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[FYI] Should hackers spend years in prison?


Should hackers spend years in prison? 
Stiff penalties for computer trespassing could create a broad new
class of criminal -- including you and me.

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June 9, 1999 | The FBI recently declared war on those
pesky hackers -- again. The news is filled with the
story of some group known as Global Hell that is
breaking into Web sites and causing mayhem. The
FBI is cracking down, confiscating computers and
taking names; and some hackers are actually fighting
back and shutting down some government Web sites.

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But there's also a hidden danger. The precedents that
the courts set now for dealing with demons like
Mitnick will also apply equally to everyone who
follows. And it's not clear that the world is ready for
Mitnick-like sentences for the crimes he might have
committed, which remain murkily defined. 

Think about it: Someone who reads another person's
Rolodex is just a snoop, but someone who clicks
through somebody else's Palm Pilot is hacking a
computer database.

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To make matters even cloudier, in the meantime, Sun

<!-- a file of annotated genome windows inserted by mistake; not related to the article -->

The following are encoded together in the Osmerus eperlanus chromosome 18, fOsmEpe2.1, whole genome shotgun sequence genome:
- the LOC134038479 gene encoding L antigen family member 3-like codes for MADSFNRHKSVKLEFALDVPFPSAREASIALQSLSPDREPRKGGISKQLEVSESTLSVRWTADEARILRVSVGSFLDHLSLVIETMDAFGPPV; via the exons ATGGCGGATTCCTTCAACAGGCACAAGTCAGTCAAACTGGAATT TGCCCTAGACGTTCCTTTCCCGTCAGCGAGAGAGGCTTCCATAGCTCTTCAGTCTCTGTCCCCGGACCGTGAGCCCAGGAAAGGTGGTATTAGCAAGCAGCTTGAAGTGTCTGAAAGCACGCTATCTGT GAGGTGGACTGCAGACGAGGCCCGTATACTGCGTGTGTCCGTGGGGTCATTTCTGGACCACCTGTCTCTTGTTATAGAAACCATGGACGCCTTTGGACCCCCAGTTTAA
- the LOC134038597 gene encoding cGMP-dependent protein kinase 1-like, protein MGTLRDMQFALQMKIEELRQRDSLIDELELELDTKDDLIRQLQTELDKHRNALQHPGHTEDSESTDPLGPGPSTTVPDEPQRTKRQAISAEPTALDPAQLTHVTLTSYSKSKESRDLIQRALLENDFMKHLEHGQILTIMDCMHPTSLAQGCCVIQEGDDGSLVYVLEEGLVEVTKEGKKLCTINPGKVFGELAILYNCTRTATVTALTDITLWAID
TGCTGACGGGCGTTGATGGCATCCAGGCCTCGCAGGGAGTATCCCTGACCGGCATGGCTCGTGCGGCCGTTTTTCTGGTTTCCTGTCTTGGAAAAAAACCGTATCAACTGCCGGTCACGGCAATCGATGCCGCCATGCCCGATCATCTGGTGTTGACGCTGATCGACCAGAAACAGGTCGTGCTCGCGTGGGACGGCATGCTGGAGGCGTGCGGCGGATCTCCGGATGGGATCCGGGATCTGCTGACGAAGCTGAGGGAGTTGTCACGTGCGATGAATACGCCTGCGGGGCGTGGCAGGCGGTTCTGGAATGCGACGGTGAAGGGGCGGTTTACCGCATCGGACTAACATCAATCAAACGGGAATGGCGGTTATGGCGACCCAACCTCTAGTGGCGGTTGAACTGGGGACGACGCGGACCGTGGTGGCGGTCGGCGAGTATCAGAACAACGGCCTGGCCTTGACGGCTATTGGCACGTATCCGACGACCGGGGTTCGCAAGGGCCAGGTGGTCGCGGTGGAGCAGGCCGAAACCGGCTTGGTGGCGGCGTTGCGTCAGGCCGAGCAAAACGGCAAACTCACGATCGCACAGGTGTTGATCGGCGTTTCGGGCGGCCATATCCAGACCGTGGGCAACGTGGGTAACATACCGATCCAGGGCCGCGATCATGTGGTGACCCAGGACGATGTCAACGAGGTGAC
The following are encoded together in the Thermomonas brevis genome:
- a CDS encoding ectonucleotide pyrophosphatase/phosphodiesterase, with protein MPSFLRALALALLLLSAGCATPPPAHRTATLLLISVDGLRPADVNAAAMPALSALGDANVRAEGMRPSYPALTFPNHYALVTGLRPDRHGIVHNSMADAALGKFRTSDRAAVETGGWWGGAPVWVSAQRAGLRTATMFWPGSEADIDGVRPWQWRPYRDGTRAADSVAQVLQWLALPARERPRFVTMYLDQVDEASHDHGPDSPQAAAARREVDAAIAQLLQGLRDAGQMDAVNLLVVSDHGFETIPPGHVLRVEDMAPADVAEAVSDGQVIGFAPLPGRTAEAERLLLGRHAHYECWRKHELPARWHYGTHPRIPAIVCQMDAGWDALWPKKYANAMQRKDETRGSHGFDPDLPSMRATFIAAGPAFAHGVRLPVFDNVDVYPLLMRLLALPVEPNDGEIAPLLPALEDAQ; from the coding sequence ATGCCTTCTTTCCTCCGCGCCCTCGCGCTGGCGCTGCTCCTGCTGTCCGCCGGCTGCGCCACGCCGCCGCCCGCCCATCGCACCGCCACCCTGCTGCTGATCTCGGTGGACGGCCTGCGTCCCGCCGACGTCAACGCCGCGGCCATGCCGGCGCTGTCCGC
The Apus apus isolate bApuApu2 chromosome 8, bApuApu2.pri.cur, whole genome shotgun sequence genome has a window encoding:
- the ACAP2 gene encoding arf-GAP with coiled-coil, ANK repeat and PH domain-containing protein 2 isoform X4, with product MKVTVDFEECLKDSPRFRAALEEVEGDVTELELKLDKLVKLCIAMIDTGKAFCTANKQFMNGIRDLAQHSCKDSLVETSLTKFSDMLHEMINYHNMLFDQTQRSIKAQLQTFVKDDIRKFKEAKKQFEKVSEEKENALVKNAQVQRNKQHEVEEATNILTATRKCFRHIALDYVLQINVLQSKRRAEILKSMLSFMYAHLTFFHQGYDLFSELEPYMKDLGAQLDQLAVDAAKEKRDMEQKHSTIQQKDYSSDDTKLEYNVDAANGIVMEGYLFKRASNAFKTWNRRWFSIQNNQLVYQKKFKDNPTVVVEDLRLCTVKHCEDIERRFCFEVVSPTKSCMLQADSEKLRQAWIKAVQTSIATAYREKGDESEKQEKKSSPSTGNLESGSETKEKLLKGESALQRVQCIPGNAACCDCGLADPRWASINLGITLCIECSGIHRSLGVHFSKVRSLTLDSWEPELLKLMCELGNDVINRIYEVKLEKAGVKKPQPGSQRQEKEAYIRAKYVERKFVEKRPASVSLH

Microsystems began giving away the source code to its
operating system to students around the world. In
other words, if Mitnick had only waited a few years,
enrolled in a university and asked nicely, he might
have been a poster boy for Sun's charity instead of a
prisoner. Today, Sun is even circulating the source
code to products like Java in hope of recruiting
customers and snagging bug fixes. The company is
practically begging people around the world to come
take a look at its code.

This big change in the customs and attitudes of the
software industry strains the arguments against
hackers. If giving away the source code is now a
"good thing" for corporations, did Mitnick and the
other hackers do a smaller good thing by grabbing it
ahead of time? Is Mitnick now a bit closer to being a
Robin Hood instead of a demon? If Linux triumphs,
will children be told tales of the dark days when the
Sheriff of Notingham sat on the boards of all of the
corporations and forced them to keep their source
code proprietary so only the nobles could enjoy its
bounty? Is it true that begging forgiveness is always
easier than asking permission?

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Kristian Köhntopp, NetUSE Kommunikationstechnologie GmbH
Siemenswall, D-24107 Kiel, Germany, +49 431 386 436 00
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